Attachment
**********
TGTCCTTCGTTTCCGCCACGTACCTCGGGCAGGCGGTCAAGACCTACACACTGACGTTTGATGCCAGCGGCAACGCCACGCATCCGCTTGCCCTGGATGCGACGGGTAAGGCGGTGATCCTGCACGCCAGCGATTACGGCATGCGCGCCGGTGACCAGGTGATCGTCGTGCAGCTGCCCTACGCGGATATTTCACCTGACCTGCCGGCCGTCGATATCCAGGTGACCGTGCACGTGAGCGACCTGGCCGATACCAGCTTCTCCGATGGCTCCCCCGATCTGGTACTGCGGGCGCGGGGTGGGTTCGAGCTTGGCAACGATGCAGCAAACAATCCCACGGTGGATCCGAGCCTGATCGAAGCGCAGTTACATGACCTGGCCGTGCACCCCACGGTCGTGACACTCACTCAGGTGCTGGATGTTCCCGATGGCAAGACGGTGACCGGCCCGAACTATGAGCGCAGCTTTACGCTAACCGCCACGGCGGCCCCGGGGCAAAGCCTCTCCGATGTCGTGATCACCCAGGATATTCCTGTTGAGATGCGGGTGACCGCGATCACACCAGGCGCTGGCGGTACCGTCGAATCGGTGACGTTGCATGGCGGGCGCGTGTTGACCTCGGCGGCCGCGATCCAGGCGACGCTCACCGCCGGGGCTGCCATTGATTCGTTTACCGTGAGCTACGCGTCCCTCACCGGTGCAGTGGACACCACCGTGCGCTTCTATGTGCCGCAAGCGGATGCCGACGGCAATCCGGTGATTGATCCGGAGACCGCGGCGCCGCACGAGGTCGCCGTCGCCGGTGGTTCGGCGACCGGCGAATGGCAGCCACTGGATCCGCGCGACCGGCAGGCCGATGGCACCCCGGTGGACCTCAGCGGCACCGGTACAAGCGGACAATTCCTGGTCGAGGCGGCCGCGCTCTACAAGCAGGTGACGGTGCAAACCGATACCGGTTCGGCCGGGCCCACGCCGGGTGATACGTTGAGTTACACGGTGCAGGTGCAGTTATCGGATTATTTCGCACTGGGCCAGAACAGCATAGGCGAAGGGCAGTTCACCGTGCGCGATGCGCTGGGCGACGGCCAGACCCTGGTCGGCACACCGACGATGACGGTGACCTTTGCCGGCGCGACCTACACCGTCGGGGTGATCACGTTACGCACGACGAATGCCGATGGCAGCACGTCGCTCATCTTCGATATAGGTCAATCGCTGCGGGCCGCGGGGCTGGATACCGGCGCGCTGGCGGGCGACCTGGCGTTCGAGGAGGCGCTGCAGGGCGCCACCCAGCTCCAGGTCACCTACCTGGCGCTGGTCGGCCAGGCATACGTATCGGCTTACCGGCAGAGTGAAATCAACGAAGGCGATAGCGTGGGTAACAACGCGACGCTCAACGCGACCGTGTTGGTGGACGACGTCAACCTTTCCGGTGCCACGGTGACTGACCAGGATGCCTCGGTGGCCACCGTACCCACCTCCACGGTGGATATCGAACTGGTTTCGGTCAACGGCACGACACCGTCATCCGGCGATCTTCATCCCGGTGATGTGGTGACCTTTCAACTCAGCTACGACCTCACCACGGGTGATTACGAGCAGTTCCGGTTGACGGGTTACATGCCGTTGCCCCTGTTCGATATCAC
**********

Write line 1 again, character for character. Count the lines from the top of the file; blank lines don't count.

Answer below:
TGTCCTTCGTTTCCGCCACGTACCTCGGGCAGGCGGTCAAGACCTACACACTGACGTTTGATGCCAGCGGCAACGCCACGCATCCGCTTGCCCTGGATGCGACGGGTAAGGCGGTGATCCTGCACGCCAGCGATTACGGCATGCGCGCCGGTGACCAGGTGATCGTCGTGCAGCTGCCCTACGCGGATATTTCACCTGACCTGCCGGCCGTCGATATCCAGGTGACCGTGCACGTGAGCGACCTGGCCGATACCAGCTTCTCCGATGGCTCCCCCGATCTGGTACTGCGGGCGCGGGGTGGGTTCGAGCTTGGCAACGATGCAGCAAACAATCCCACGGTGGATCCGAGCCTGATCGAAGCGCAGTTACATGACCTGGCCGTGCACCCCACGGTCGTGACACTCACTCAGGTGCTGGATGTTCCCGATGGCAAGACGGTGACCGGCCCGAACTATGAGCGCAGCTTTACGCTAACCGCCACGGCGGCCCCGGGGCAAAGCCTCTCCGATGTCGTGATCACCCAGGATATTCCTGTTGAGATGCGGGTGACCGCGATCACACCAGGCGCTGGCGGTACCGTCGAATCGGTGACGTTGCATGGCGGGCGCGTGTTGACCTCGGCGGCCGCGATCCAGGCGACGCTCACCGCCGGGGCTGCCATTGATTCGTTTACCGTGAGCTACGCGTCCCTCACCGGTGCAGTGGACACCACCGTGCGCTTCTATGTGCCGCAAGCGGATGCCGACGGCAATCCGGTGATTGATCCGGAGACCGCGGCGCCGCACGAGGTCGCCGTCGCCGGTGGTTCGGCGACCGGCGAATGGCAGCCACTGGATCCGCGCGACCGGCAGGCCGATGGCACCCCGGTGGACCTCAGCGGCACCGGTACAAGCGGACAATTCCTGGTCGAGGCGGCCGCGCTCTACAAGCAGGTGACGGTGCAAACCGATACCGGTTCGGCCGGGCCCACGCCGGGTGATACGTTGAGTTACACGGTGCAGGTGCAGTTATCGGATTATTTCGCACTGGGCCAGAACAGCATAGGCGAAGGGCAGTTCACCGTGCGCGATGCGCTGGGCGACGGCCAGACCCTGGTCGGCACACCGACGATGACGGTGACCTTTGCCGGCGCGACCTACACCGTCGGGGTGATCACGTTACGCACGACGAATGCCGATGGCAGCACGTCGCTCATCTTCGATATAGGTCAATCGCTGCGGGCCGCGGGGCTGGATACCGGCGCGCTGGCGGGCGACCTGGCGTTCGAGGAGGCGCTGCAGGGCGCCACCCAGCTCCAGGTCACCTACCTGGCGCTGGTCGGCCAGGCATACGTATCGGCTTACCGGCAGAGTGAAATCAACGAAGGCGATAGCGTGGGTAACAACGCGACGCTCAACGCGACCGTGTTGGTGGACGACGTCAACCTTTCCGGTGCCACGGTGACTGACCAGGATGCCTCGGTGGCCACCGTACCCACCTCCACGGTGGATATCGAACTGGTTTCGGTCAACGGCACGACACCGTCATCCGGCGATCTTCATCCCGGTGATGTGGTGACCTTTCAACTCAGCTACGACCTCACCACGGGTGATTACGAGCAGTTCCGGTTGACGGGTTACATGCCGTTGCCCCTGTTCGATATCAC